Beauty scale

Every house needs a cozy corner where we can hide from the world

It’s a scientifically proven fact: humans thrive in small, comfortable spaces. That’s not to say we’re not drawn to grand, open-plan rooms, says environmental psychology consultant Lily Bernheimer, but we also like to indulge our inner hermit in a comforting sanctuary. “We need quiet places to retreat and re-energize,” she says in her book, The Shaping of Us.

Cozy nooks, opening onto a luminous expanse, characterize the houses of the American architect Frank Lloyd Wright, fascinated by the way cavemen lived in nature. And they are now an indispensable addition to the modern home.

“After the pandemic, people are more interested in small, intimate spaces to relax, read and recharge, away from the hustle and bustle of everyday life,” confirms interior designer Rachel Clark of Bazaar ( ). “We want a small ambient room, warm and not at all overwhelming.”

The word “snug” conjures up images of a small room in a low-ceilinged farmhouse with an open fireplace and window seat. Indeed, in many period homes, the cozy was originally the smoking room, says Jonathan Bramwell, of property search firm The Buying Solution (, with pelmet curtains, huge sofas and a wide range of ashtrays.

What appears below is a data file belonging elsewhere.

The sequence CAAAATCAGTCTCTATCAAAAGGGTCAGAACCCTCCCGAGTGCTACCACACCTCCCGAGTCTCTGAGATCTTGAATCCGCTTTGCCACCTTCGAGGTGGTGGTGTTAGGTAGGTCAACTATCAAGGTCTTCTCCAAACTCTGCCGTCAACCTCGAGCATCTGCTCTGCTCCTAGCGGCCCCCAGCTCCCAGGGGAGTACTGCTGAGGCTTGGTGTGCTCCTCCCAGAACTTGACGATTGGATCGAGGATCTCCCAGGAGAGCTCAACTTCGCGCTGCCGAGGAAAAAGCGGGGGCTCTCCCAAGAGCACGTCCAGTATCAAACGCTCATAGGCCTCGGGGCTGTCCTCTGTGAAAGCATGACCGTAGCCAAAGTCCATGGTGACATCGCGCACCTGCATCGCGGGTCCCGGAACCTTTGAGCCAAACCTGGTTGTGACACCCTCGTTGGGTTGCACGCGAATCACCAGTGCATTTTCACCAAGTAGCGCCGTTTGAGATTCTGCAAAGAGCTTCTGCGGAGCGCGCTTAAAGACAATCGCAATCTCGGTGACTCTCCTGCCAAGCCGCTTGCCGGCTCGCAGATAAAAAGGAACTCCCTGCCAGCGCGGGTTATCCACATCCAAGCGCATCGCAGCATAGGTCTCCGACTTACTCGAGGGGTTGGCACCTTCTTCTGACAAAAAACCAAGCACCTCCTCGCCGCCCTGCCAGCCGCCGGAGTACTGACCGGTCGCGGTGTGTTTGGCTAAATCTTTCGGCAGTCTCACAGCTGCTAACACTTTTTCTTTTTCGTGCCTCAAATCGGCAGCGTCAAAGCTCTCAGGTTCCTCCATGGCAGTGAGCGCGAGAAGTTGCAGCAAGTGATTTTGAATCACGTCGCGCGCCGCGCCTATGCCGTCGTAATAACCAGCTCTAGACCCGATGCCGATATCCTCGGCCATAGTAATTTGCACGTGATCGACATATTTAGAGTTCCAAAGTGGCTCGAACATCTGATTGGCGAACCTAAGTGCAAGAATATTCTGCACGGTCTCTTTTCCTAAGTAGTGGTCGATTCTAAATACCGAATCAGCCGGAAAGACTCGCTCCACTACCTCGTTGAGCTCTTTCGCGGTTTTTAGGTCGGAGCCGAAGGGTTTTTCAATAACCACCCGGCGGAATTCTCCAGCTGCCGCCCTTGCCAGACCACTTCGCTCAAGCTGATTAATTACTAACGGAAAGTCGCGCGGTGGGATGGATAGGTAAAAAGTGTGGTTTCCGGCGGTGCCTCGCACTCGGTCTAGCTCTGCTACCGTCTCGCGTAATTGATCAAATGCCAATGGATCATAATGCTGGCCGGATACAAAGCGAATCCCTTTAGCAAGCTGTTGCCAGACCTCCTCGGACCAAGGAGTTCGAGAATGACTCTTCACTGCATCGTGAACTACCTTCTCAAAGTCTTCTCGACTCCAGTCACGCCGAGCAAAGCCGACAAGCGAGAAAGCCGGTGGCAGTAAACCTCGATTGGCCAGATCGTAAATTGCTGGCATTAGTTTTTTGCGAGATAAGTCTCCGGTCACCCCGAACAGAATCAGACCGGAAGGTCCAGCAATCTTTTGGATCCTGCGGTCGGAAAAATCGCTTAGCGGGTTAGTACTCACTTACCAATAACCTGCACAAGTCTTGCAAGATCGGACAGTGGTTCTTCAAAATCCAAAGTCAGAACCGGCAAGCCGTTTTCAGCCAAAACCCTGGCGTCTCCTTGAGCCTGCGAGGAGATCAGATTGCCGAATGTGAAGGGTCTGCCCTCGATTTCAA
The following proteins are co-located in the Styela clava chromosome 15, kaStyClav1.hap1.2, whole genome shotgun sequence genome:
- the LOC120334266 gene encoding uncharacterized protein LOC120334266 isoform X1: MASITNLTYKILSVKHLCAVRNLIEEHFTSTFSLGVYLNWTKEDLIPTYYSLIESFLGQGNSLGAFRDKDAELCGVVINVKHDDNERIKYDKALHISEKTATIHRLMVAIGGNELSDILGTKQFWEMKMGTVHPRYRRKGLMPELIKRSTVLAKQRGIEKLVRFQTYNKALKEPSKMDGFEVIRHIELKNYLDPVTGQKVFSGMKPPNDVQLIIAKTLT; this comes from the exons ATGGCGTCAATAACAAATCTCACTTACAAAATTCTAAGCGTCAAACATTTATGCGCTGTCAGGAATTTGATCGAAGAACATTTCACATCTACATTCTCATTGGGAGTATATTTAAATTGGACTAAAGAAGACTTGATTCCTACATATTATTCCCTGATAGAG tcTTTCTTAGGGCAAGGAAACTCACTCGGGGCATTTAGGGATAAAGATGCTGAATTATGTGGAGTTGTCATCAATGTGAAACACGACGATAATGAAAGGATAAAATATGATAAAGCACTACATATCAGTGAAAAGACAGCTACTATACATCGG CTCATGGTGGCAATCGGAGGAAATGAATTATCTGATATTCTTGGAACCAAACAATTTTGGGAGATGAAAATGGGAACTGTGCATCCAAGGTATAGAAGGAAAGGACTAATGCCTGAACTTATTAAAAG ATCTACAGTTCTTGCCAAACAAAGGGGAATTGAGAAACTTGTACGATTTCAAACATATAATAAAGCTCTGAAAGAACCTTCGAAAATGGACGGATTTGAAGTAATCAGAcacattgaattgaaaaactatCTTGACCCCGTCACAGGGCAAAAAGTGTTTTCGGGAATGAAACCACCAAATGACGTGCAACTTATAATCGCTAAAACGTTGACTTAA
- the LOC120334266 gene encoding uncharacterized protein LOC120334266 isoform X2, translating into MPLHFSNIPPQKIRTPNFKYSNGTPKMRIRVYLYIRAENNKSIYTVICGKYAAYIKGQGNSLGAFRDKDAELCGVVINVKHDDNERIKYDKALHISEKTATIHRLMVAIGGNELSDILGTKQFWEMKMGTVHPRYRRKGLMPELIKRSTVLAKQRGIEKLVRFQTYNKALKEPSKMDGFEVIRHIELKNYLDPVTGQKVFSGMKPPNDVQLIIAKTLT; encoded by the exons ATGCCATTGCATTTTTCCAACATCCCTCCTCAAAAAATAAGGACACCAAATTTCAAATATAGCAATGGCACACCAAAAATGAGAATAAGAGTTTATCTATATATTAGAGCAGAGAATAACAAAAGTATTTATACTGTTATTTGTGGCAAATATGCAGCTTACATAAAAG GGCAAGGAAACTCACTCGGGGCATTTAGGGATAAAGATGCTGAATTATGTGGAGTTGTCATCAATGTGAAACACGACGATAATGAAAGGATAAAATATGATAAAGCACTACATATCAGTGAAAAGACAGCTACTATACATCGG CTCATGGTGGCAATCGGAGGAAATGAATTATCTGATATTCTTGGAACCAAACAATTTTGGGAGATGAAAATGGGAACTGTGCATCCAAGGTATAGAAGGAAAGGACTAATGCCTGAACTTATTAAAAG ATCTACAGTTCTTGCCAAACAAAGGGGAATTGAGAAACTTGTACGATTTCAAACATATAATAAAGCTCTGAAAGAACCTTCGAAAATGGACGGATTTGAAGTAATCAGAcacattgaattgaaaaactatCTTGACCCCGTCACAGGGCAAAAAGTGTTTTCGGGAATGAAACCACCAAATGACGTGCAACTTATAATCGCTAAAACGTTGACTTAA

The modern snug is just as comfortable as its predecessor, but more consciously zen – a place of well-being and relaxation, and it doesn’t have to be an entire room. “I create comforters in bedrooms – a comfortable armchair to enjoy the garden view or read bedtime stories,” says designer Lisa Burdus ( “I also created a ‘man snug’ for the man of the house to play his guitar and watch TV away from his wife and daughters.”

Designer, Simone Suss (, meanwhile, recently created a snug next to one of the floor-to-ceiling glass walls in a penthouse with panoramic views of London. “The view was one of the best in London, but the space was cold and dark; we achieved warmth and comfort with deep recliners, greenery, blankets and outdoor reading lights,” she says.